A good sunset comes across like a dose of pleasant melancholy. If the day has to end, then let in end in a spectacle, and let it make its audience wonder about this realm and realms beyond. Even in these late months, the sunset presents a façade of warmth, which could well be understood as consolation for actual warmth. It’s something to watch from house windows and car windows, near bridges and rivers, over rooftops, beside skyscrapers.
In its finest moments, Tiny Ruins’s Hurtling Through EP conjures the spirit of a well-designed sunset. It’s music with no deathlike urgency, in plain denial of the ecstatic tendencies of… well, most other strains of popular music. It goes slowly and burns itself through in unhurried steadiness. Similar to Leonard Cohen’s debut, the engine of each track is singer Hollie Fullbrook’s rhythm guitar and voice, bolstered by adornment aplenty. Percussion is a player but not a protagonist. Most instrumental hooks come via the acoustic guitar; on 'Little Did I Know', Nick Drake is alive and kicking within the recurrent hammer-on that punctuates the EP's strongest lyrical hook: “I thought a lot, little did I know.”
Opener 'Tread Softly' sets a reliable tone. Understated production serves well the brief, potent sentiment of the WB Yeats poem of the same name. The narrator supposes that if she were rich, she would spread “embroidered cloth” beneath the feet of the song’s addressee. However, she admits her poverty, offering therefore only her dreams as cushioning to tread upon. Thus, she implores: “Tread softly, because you tread on my dreams.” I couldn't name a more tenuous, more honest foundation upon which to base a relationship. The song’s addressee remains anonymous, and is equally as likely to be a romantic interest as the narrator herself.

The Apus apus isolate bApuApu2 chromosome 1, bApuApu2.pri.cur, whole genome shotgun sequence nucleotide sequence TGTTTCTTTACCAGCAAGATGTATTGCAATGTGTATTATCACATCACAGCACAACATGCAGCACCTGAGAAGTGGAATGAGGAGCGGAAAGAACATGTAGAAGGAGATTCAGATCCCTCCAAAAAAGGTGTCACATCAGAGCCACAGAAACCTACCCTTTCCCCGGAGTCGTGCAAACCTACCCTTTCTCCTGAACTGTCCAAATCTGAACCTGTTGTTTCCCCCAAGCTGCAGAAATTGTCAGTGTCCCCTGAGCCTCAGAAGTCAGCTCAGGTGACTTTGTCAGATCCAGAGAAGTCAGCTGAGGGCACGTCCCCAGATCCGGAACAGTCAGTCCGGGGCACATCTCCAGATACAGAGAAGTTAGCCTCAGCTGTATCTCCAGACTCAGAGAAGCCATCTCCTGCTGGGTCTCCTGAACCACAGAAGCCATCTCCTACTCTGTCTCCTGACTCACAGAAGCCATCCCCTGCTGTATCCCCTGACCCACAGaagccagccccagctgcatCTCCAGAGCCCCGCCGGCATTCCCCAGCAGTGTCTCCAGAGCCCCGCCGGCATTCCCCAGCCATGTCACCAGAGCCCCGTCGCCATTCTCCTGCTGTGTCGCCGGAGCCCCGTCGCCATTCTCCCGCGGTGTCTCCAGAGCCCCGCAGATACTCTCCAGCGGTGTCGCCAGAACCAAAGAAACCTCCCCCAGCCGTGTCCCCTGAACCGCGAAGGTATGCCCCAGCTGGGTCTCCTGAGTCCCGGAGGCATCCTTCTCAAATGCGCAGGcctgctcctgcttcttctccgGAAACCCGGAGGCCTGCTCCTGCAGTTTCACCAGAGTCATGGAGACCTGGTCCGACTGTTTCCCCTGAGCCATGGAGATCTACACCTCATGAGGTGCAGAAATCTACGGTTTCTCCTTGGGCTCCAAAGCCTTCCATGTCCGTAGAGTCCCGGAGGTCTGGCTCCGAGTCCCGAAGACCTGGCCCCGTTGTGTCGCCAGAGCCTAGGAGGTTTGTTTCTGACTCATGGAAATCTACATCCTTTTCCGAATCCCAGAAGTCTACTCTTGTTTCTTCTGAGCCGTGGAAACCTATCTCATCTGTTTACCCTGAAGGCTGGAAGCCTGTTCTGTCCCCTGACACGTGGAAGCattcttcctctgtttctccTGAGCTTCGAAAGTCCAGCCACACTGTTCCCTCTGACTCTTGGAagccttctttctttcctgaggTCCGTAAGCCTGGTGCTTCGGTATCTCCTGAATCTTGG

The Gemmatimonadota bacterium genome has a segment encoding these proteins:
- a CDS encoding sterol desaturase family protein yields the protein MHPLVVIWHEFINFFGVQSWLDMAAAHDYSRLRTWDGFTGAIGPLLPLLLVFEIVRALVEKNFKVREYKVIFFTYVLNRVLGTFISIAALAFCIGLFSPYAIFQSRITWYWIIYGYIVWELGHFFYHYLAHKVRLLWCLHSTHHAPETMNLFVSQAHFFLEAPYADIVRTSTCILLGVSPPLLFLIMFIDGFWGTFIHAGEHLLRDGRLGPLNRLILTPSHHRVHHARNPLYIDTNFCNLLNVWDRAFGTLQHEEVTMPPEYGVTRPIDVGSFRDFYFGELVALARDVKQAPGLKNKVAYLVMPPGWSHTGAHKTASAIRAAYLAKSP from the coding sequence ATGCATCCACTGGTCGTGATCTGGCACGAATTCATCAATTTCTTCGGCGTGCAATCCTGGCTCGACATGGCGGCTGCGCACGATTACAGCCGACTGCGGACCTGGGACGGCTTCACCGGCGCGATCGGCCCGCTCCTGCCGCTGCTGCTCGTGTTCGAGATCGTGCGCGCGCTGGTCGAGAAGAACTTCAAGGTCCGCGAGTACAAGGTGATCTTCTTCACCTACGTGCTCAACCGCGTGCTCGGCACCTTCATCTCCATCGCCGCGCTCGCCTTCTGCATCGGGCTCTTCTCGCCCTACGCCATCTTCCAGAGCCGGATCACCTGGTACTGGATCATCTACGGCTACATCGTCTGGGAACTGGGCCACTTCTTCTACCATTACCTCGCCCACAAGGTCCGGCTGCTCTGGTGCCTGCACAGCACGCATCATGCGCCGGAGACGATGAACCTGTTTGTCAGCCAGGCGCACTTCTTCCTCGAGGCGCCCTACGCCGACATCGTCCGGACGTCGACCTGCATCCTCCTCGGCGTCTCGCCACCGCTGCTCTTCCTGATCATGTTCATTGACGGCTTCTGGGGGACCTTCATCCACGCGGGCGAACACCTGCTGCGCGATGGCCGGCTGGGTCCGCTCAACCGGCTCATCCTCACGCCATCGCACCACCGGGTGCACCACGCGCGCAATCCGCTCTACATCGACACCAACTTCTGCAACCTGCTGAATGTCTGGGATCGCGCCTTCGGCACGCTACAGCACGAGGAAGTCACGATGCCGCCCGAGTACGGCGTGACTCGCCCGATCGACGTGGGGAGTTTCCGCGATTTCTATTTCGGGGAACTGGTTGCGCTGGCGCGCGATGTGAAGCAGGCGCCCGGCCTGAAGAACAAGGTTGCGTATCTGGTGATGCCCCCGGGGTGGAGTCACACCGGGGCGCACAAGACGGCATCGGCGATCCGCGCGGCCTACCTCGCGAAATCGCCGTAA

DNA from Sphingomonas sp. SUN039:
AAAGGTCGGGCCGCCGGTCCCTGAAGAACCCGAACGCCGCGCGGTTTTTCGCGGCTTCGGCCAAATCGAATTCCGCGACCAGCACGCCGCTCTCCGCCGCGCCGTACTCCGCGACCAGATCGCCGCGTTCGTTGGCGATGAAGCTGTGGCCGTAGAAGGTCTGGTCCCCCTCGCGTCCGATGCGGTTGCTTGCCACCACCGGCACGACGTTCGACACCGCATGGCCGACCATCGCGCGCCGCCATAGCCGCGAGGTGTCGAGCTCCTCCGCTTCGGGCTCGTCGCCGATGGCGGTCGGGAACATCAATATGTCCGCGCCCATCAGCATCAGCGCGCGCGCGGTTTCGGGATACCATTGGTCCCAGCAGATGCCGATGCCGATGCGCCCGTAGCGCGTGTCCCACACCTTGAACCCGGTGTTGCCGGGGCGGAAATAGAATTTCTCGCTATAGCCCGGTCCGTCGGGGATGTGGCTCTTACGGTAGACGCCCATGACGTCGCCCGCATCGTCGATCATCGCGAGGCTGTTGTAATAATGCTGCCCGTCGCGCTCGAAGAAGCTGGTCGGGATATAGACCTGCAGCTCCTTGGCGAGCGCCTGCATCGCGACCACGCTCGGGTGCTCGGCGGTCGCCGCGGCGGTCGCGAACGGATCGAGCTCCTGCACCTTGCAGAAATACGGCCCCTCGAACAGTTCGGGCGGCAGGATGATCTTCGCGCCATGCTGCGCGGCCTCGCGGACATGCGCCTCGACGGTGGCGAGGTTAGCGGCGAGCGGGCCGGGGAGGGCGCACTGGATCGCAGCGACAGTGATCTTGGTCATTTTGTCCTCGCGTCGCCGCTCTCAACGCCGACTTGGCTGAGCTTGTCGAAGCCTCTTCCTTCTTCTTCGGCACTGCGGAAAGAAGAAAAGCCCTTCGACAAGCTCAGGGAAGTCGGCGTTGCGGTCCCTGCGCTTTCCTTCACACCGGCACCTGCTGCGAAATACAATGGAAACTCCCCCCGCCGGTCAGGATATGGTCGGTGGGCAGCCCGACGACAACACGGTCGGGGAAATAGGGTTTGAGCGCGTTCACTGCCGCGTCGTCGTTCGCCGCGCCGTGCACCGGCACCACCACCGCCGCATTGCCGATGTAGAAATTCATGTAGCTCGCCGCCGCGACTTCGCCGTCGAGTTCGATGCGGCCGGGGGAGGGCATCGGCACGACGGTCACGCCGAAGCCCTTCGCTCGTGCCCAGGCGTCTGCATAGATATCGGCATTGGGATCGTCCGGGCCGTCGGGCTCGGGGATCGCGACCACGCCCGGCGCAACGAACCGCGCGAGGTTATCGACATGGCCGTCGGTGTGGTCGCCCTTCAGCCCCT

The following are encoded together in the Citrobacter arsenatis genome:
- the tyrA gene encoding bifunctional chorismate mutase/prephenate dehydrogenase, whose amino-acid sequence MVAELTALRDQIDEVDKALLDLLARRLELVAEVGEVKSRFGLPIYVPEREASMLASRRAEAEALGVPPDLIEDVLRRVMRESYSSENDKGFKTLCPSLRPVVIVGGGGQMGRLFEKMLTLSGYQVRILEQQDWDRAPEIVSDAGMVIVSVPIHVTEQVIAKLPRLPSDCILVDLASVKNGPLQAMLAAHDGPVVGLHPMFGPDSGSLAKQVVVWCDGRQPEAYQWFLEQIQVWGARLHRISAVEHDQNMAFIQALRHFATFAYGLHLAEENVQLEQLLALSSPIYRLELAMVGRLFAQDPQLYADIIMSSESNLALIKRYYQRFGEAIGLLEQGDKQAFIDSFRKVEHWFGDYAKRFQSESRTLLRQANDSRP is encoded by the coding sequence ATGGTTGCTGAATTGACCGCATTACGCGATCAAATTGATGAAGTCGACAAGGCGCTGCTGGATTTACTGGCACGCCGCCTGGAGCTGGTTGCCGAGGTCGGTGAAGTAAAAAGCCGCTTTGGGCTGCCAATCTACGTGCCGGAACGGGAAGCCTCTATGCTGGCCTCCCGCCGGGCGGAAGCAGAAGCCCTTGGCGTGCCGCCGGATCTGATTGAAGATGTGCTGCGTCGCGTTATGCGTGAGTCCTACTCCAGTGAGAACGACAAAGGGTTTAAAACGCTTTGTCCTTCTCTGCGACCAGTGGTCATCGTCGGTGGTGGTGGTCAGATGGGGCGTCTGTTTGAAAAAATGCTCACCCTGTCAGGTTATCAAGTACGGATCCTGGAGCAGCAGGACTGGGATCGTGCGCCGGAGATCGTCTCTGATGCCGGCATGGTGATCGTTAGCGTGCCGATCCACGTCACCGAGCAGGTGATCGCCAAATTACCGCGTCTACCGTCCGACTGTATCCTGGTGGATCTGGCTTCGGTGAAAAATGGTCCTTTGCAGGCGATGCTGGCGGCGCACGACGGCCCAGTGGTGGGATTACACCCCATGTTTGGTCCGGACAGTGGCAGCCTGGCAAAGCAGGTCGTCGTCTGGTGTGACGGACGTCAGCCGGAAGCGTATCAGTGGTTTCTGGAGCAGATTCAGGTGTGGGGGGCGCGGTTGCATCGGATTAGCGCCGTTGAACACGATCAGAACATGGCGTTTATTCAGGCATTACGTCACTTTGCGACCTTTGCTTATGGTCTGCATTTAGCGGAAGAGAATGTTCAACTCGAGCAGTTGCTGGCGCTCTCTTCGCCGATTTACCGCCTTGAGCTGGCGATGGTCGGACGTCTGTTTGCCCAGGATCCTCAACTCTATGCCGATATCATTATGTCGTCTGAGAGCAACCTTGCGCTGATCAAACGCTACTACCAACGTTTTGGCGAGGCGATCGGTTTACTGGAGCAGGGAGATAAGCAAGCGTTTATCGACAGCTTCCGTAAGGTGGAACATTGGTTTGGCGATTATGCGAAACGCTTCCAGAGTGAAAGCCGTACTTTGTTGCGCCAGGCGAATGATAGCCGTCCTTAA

It’s one of two Yeats poems set to music. The other is 'Wandering Aengus', the labyrinthine narrative of a wanderer alternately inflamed and intrigued, intent upon consuming the various divine fruits of the cosmos. Perhaps unfortunately, Yeats’s two contributions represent two of the more interesting lyrics on the EP. The repeated presence of Yeats frames Tiny Ruins as aspiring to the literarily canonical, another contrarian-by-default feature of Hurtling Through. While I’m sure there are plenty of contemporary lyricists who would love to be counted among the finest wordsmiths of our (or any) time, not many employ the comparatively high-minded diction of somebody like Yeats.
Oh, and the field recording 'Public Menace' – on which collaborator Hamish Kilgour bangs railings with a spoon and Hollie Fullbrook laughs — is essentially wasted space to these ears. It’s neither especially funny nor especially illuminating, and you’d hope that a recorded candid encounter (is there such a thing?) would at least be be one or the other.
The key issue with Hurtling Through is the key issue with folk-infused music in general: its earnestness sometimes just sounds wimpy. Good sunsets produce dazzling palettes of colour, but they also presage night, which is analogous with death. Night is when enlivened souls become manic, and the reliable divisions of day are blurred. In essence, night has an edge of cosmic mystery that the sunset precedes, and therefore predicts. Hurtling Through has all the preciousness of a beautiful sunset, but none of the edge of impending night. Which means this: it will make you feel nice, and meaning does await patient lyrical study, but it’s just not especially challenging.
6Dustin Lowman's Score